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Encyclopedia > Cranium (anatomy)
Cranium (anatomy)
Cranial bones ya
Gray's subject #30 128
Dorlands/Elsevier c_60/12264811

The cranium is the upper portion of the skull. Image File history File links No higher resolution available. ... Elseviers logo. ... In humans, the adult skull is normally made up of 22 bones. ...


Most sources include the following cranial bones: [1][2]

Other bones sometimes included are:[3][4] Your skull is in your back (this is obviously not true, I was just testing the website to see if it really works) The ethmoid bone (os ethmoidale) is a bone in the skull that separates the nasal cavity from the brain. ... The frontal bone (os frontale, TA: A02. ... The occipital bone, a saucer-shaped membrane bone situated at the back and lower part of the cranium, is trapezoid in shape and curved on itself. ... The parietal bones (os parietale) are bones in the human skull and form, by their union, the sides and roof of the cranium. ... The sphenoid bone (from Greek sphenoeides, wedgelike) is a bone situated at the base of the skull in front of the temporals and basilar part of the occipital bone. ... The temporal bones (os temporales) are situated at the sides and base of the skull. ...

The term "cranium" is sometimes used as a synonym for "skull".[5] It is also sometimes defined as all of the skull bones, except the mandible.[6] The lacrimal bone (Os Lacrimale), the smallest and most fragile bone of the face, is situated at the front part of the medial wall of the orbit . ... The maxilla (plural: maxillae) is a fusion of two bones along the palatal fissure that form the upper jaw. ... The Nasal Bones (Ossa Faciei & Ossa Nasalia) are two small oblong bones, varying in size and form in different individuals; they are placed side by side at the middle and upper part of the face, and form, by their junction, the bridge of the nose. ... The palatine bone is a bone situated at the back part of the nasal cavity between the maxilla and the pterygoid process of the sphenoid. ... The vomer bone is one of the unpaired facial bones of the skull. ... The zygomatic bone (malar bone) is a paired bone of the human skull. ... The mandible (from Latin mandibÅ­la, jawbone) or inferior maxillary bone is, together with the maxilla, the largest and strongest bone of the face. ...


The term "neurocranium", "brain box",[7] or "braincase"[6] are sometimes used to define the portion of the cranium which encloses the brain. (This may be nearly synonymous with some of the more conservative definitions of "cranium".)


References

  1. ^ Skeletal System / Divisions of the Skeleton
  2. ^ The Skull - Gray's Anatomy of the Human Body - Yahoo! Education. Retrieved on 2008-02-07.
  3. ^ o_07/12598238 at Dorland's Medical Dictionary
  4. ^ Definition: bones of skull from Online Medical Dictionary
  5. ^ Cranium at eMedicine Dictionary
  6. ^ a b Dept of Anth: Module Glossary
  7. ^ n_06/12568362 at Dorland's Medical Dictionary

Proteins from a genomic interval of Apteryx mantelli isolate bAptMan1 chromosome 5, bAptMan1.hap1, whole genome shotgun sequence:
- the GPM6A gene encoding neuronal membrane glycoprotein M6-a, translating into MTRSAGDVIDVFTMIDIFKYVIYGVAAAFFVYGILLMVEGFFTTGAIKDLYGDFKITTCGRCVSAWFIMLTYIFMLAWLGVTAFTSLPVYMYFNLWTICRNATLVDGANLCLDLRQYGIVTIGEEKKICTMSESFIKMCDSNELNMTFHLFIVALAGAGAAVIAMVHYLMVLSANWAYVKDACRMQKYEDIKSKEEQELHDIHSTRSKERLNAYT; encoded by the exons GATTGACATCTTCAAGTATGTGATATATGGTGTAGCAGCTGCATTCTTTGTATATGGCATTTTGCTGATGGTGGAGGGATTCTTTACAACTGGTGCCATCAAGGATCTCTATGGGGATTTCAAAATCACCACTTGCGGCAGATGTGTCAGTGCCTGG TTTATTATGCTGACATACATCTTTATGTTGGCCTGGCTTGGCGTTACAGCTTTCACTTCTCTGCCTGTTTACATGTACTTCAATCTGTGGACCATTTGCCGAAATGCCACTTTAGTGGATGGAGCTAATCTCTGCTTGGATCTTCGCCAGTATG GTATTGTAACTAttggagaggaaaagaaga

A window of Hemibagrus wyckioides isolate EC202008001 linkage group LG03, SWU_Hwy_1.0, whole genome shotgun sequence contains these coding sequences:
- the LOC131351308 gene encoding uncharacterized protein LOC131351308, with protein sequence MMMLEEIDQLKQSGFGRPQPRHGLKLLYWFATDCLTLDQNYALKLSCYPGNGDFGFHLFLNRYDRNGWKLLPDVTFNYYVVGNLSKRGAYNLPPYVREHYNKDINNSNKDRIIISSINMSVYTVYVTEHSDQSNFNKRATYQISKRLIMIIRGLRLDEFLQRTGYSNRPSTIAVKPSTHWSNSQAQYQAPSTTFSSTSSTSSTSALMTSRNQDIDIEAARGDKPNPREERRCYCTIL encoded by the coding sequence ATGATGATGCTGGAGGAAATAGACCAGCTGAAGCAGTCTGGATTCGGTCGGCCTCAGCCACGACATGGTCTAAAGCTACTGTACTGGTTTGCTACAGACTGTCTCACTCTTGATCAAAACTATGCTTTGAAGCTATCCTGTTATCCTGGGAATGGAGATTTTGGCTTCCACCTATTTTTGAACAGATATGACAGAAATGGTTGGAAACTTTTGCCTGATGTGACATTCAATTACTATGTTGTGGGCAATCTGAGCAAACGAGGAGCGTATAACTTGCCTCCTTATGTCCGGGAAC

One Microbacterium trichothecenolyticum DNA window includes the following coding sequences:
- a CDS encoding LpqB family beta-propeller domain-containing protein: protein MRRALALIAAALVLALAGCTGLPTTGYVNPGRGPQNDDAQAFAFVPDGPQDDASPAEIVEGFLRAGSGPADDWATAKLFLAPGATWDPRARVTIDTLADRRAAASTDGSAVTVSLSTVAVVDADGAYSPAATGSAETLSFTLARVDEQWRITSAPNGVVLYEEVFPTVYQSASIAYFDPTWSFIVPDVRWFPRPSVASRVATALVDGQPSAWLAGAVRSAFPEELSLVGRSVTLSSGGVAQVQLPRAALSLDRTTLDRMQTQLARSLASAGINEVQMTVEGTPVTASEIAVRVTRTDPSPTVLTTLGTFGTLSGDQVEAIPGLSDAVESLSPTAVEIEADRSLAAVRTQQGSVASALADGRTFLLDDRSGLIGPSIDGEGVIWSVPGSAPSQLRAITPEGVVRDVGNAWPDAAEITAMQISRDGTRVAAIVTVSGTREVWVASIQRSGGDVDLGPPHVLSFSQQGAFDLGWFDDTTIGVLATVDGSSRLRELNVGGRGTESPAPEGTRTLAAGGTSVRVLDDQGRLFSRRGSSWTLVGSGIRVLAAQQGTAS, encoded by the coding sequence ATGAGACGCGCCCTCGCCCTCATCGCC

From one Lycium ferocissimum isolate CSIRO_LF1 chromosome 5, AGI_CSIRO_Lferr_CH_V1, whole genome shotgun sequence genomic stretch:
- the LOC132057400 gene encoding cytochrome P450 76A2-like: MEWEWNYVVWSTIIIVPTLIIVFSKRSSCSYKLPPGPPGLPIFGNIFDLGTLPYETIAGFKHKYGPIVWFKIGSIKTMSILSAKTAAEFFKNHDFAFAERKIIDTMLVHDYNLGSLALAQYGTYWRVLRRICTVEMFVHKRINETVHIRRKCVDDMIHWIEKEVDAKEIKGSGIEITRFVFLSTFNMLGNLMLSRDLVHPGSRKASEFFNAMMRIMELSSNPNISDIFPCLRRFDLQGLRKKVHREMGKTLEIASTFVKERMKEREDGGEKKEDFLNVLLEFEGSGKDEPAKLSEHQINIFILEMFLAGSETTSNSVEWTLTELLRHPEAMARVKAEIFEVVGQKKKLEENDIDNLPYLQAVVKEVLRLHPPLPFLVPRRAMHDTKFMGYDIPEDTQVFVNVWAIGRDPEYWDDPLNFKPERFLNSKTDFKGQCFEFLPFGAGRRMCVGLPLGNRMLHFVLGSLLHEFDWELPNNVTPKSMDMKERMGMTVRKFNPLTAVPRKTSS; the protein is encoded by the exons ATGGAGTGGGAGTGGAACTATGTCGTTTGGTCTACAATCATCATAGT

The sphenoidal sinuses (or sphenoid) contained within the body of the sphenoid vary in size and shape; owing to the lateral displacement of the intervening septum they are rarely symmetrical. ... The greater wing of the sphenoid bone, or ali-sphenoid, is a bony process of the sphenoid bone; there is one on each side, extending from the side of the body of the sphenoid and curving upward, laterally, and backwards. ... At th anterior and medial part of the Sphenoid is a circular aperture, the foramen rotundum, for the transmission of the maxillary nerve. ... At the base of the skull the foramen ovale is a hole that transmits the mandibular nerve, the otic ganglion, the accessory meningeal artery, emissary veins (from the cavernous sinus to the pterygoid plexus) and the lesser superficial petrosal nerve. ... In the base of the skull, in the great wings of the sphenoid bone, medial to the foramen ovale, a small aperture, the sphenoidal emissary foramen, may occasionally be seen (it is often absent) opposite the root of the pterygoid process. ... The foramen spinosum is the foramen in the skull that permits the passage of the middle meningeal artery. ... The great wings, or ali-sphenoids, are two strong processes of bone, which arise from the sides of the body, and are curved upward, lateralward, and backward; the posterior part of each projects as a triangular process which fits into the angle between the squama and the petrous portion of... The lateral surface of the great wing is convex, and divided by a transverse ridge, the infratemporal crest, into two portions. ... The lesser wings of the sphenoid or orbito-sphenoids are two thin triangular plates, which arise from the upper and anterior parts of the body, and, projecting lateralward, end in sharp points [Fig. ... 1 Foramen ethmoidale, 2 Canalis opticus, 3 Fissura orbitalis superior, 4 Fossa sacci lacrimalis, 5 Sulcus infraorbitalis, 6 Fissura orbitalis inferior, 7 Foramen infraorbitale The superior orbital fissure is a foramen in the skull, although strictly it is more of a cleft, lying between the lesser and greater wings of... In the sphenoid bone, the posterior border, smooth and rounded, is received into the lateral fissure of the brain; the medial end of this border forms the anterior clinoid process, which gives attachment to the tentorium cerebelli; it is sometimes joined to the middle clinoid process by a spicule of... optical canal information ... The pterygoid processes of the sphenoid, one on either side, descend perpendicularly from the regions where the body and great wings unite. ... The Pterygoid fossa, or the sphenoid bone is wedged between several other bones in the front of the cranium. ... In the pterygoid processes of the sphenoid, above the pterygoid fossa is a small, oval, shallow depression, the scaphoid fossa, which gives origin to the Tensor veli palatini. ... The lateral pterygoid plate of the sphenoid (or lateral lamina of pterygoid process) is broad, thin, and everted; its lateral surface forms part of the medial wall of the infratemporal fossa, and gives attachment to the Pterygoideus externus; its medial surface forms part of the pterygoid fossa, and gives attachment... The medial pterygoid plate of the sphenoid is narrower and longer than the lateral pterygoid plate; it curves lateralward at its lower extremity into a hook-like process, the pterygoid hamulus, around which the tendon of the Tensor veli palatini glides. ... The pterygoid canal (also vidian canal) is a passage in the skull leading from just anterior to the foramen lacerum in the middle cranial fossa to the pterygopalatine fossa. ... The medial pterygoid plate of the sphenoid curves lateralward at its lower extremity into a hook-like process, the pterygoid hamulus, around which the tendon of the Tensor veli palatini glides. ... The body of the sphenoid bone, more or less cubical in shape, is hollowed out in its interior to form two large cavities, the sphenoidal air sinuses, which are separated from each other by a septum. ... The sphenoidal conchae (sphenoidal turbinated processes) are two thin, curved plates, situated at the anterior and lower part of the body of the sphenoid. ... Your skull is in your back (this is obviously not true, I was just testing the website to see if it really works) The ethmoid bone (os ethmoidale) is a bone in the skull that separates the nasal cavity from the brain. ... The cribriform plate of the ethmoid bone (horizontal lamina) [Fig. ... The crista galli (Latin: crest of the cock) is a median ridge of bone that projects from the cribriform plate of the ethmoid bone. ... Bones and cartilages of septum of nose. ... In the ethmoid bone, a curved lamina, the uncinate process, projects downward and backward from this part of the labyrinth; it forms a small part of the medial wall of the maxillary sinus, and articulates with the ethmoidal process of the inferior nasal concha. ... The back part of the medial surface of the labyrinth of ethmoid is subdivided by a narrow oblique fissure, the superior meatus of the nose, bounded above by a thin, curved plate, the superior nasal concha. ... The superior meatus, the smallest of the three meatuses of the nose, occupies the middle third of the lateral wall. ... The medial surface of the labyrinth of ethmoid consists of a thin lamella, which descends from the under surface of the cribriform plate, and ends below in a free, convoluted margin, the middle nasal concha. ... The middle meatus is situated between the middle and inferior conchæ, and extends from the anterior to the posterior end of the latter. ... The Labyrinth or Lateral Mass of the ethmoid bone consists of a number of thin-walled cellular cavities, the ethmoidal cells, arranged in three groups, anterior, middle, and posterior, and interposed between two vertical plates of bone; the lateral plate forms part of the orbit, the medial, part of the... ethmoidal sinuses can be divided into 3: a) anterior b) middle c) posterior except the posterior ethmoidal sinus, all the ethmoidal sinuses will drain into middle meateus. ... Lateral to either olfactory groove are the internal openings of the anterior and posterior ethmoidal foramina (or canals). ... Lateral to either olfactory groove are the internal openings of the anterior and posterior ethmoidal foramina (or canals). ...